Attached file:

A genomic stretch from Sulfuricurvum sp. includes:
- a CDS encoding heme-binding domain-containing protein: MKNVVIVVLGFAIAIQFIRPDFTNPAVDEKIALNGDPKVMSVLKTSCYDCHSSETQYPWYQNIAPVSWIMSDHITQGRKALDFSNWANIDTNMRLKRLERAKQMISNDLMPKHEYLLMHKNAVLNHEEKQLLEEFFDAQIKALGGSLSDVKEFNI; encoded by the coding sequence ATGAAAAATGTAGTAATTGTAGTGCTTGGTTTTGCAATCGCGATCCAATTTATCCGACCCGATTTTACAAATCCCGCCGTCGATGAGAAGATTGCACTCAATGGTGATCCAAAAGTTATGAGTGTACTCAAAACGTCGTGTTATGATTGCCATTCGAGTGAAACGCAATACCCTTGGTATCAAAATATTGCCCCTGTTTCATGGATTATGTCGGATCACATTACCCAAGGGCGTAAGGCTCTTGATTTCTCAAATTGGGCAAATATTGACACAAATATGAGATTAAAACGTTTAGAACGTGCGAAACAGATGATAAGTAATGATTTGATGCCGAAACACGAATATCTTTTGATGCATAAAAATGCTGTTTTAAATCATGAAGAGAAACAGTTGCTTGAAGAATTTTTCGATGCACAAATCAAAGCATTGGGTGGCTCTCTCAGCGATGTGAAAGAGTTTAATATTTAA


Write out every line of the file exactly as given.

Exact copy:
A genomic stretch from Sulfuricurvum sp. includes:
- a CDS encoding heme-binding domain-containing protein: MKNVVIVVLGFAIAIQFIRPDFTNPAVDEKIALNGDPKVMSVLKTSCYDCHSSETQYPWYQNIAPVSWIMSDHITQGRKALDFSNWANIDTNMRLKRLERAKQMISNDLMPKHEYLLMHKNAVLNHEEKQLLEEFFDAQIKALGGSLSDVKEFNI; encoded by the coding sequence ATGAAAAATGTAGTAATTGTAGTGCTTGGTTTTGCAATCGCGATCCAATTTATCCGACCCGATTTTACAAATCCCGCCGTCGATGAGAAGATTGCACTCAATGGTGATCCAAAAGTTATGAGTGTACTCAAAACGTCGTGTTATGATTGCCATTCGAGTGAAACGCAATACCCTTGGTATCAAAATATTGCCCCTGTTTCATGGATTATGTCGGATCACATTACCCAAGGGCGTAAGGCTCTTGATTTCTCAAATTGGGCAAATATTGACACAAATATGAGATTAAAACGTTTAGAACGTGCGAAACAGATGATAAGTAATGATTTGATGCCGAAACACGAATATCTTTTGATGCATAAAAATGCTGTTTTAAATCATGAAGAGAAACAGTTGCTTGAAGAATTTTTCGATGCACAAATCAAAGCATTGGGTGGCTCTCTCAGCGATGTGAAAGAGTTTAATATTTAA